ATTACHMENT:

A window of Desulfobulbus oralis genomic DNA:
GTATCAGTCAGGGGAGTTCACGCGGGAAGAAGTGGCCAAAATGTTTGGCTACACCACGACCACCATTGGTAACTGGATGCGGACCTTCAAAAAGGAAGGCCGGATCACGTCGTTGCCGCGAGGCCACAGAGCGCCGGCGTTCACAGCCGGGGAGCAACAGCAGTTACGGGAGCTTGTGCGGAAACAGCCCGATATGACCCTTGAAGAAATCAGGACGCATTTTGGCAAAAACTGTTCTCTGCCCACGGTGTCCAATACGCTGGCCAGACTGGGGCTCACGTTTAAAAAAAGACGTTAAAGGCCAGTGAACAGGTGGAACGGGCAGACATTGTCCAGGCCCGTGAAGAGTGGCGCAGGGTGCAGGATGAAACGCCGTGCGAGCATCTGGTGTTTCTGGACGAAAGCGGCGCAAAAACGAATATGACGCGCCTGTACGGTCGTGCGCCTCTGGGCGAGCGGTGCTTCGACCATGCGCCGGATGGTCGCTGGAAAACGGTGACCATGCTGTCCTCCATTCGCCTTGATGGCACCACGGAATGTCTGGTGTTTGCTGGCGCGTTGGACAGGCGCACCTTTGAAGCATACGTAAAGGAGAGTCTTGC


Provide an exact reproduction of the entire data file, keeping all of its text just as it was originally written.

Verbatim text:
A window of Desulfobulbus oralis genomic DNA:
GTATCAGTCAGGGGAGTTCACGCGGGAAGAAGTGGCCAAAATGTTTGGCTACACCACGACCACCATTGGTAACTGGATGCGGACCTTCAAAAAGGAAGGCCGGATCACGTCGTTGCCGCGAGGCCACAGAGCGCCGGCGTTCACAGCCGGGGAGCAACAGCAGTTACGGGAGCTTGTGCGGAAACAGCCCGATATGACCCTTGAAGAAATCAGGACGCATTTTGGCAAAAACTGTTCTCTGCCCACGGTGTCCAATACGCTGGCCAGACTGGGGCTCACGTTTAAAAAAAGACGTTAAAGGCCAGTGAACAGGTGGAACGGGCAGACATTGTCCAGGCCCGTGAAGAGTGGCGCAGGGTGCAGGATGAAACGCCGTGCGAGCATCTGGTGTTTCTGGACGAAAGCGGCGCAAAAACGAATATGACGCGCCTGTACGGTCGTGCGCCTCTGGGCGAGCGGTGCTTCGACCATGCGCCGGATGGTCGCTGGAAAACGGTGACCATGCTGTCCTCCATTCGCCTTGATGGCACCACGGAATGTCTGGTGTTTGCTGGCGCGTTGGACAGGCGCACCTTTGAAGCATACGTAAAGGAGAGTCTTGC